By Robert Preidt
The findings challenge the long-held belief that diet is the major factor in gout, a joint disease that causes extreme pain and swelling. Gout is caused by hyperuricemia -- high blood levels of uric acid, which forms crystals that collect around the joints.
In the study, New Zealand researchers analyzed genetic and diet data from nearly 17,000 American men and women of European ancestry.
The investigators found that diet was much less important than the individual patient's genes in deciding whether or not they would develop hyperuricemia.
The findings "are important in showing the relative contributions of overall diet and inherited genetic factors" in gout, wrote a team led by Dr. Tony Merriman of the University of Otago.
In a related editorial, rheumatologist Dr. Ed Roddy, of Keele University in the United Kingdom, said the findings have important psychological implications for patients.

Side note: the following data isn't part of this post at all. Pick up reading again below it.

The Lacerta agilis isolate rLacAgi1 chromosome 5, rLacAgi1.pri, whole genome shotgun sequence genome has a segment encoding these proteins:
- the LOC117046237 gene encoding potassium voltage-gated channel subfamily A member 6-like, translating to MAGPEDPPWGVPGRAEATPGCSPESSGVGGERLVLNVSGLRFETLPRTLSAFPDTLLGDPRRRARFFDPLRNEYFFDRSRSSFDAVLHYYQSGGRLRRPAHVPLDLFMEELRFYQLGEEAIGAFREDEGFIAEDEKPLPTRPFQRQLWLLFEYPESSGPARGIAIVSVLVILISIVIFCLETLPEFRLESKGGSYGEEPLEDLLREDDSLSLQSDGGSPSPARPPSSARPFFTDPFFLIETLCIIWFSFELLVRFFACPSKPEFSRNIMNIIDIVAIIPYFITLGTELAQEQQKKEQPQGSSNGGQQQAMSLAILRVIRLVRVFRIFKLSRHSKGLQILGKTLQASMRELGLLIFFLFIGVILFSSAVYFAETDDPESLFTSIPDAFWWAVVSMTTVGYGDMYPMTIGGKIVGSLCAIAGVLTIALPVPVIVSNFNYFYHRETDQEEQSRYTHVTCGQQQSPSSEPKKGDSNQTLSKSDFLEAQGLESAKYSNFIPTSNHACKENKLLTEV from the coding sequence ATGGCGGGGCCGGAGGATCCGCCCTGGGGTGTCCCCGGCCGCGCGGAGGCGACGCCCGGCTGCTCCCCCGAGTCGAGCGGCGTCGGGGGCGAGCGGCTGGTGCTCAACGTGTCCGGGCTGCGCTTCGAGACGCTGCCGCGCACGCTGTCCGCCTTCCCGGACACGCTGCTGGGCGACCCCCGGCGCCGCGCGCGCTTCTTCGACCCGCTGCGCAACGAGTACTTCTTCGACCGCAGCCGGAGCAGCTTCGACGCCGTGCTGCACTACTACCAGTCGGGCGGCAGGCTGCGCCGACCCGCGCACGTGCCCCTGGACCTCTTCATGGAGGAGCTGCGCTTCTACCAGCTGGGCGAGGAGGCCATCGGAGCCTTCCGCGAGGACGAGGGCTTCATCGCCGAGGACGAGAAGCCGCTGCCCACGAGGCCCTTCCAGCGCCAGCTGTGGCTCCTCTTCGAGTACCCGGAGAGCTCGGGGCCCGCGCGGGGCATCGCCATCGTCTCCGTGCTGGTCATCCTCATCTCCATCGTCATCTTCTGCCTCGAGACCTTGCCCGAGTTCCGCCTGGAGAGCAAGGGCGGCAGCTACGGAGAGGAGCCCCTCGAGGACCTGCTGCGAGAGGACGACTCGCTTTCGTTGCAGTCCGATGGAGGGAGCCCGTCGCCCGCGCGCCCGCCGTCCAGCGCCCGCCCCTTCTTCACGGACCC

That's because people with gout often face stigma due to the misconception that gout is a "self-inflicted" condition, caused by unhealthy lifestyle habits. That, in turn, can make some patients reluctant to seek medical help.
But the new research "provides important evidence that much of patients' preponderance to hyperuricemia and gout is [genetic and] non-modifiable, countering these harmful but well-established views and practices," Roddy said.
For centuries, diet was considered the main risk factor for gout, and recent studies suggest that certain foods such as meat, shellfish, alcohol and sugary soft drinks are associated with a higher risk of gout, while other foods such as fruit, vegetables, low-fat dairy products and coffee may protect against gout.
But other studies have also shown that genetics plays an important role in gout.
Dr. Waseem Mir is a rheumatologist at Lenox Hill Hospital in New York City. The new findings are "consistent with what I see in clinical practice," he said.
"There is a lot of misunderstanding amongst patients as to why they are getting gout attacks. Diet seems to play little role even in clinical practice," he said.
"What we learn from this study is that it is a genetic problem and needs to be addressed with medication and not just diet in most cases," Mir added.
The study was published online Oct. 11 in the BMJ.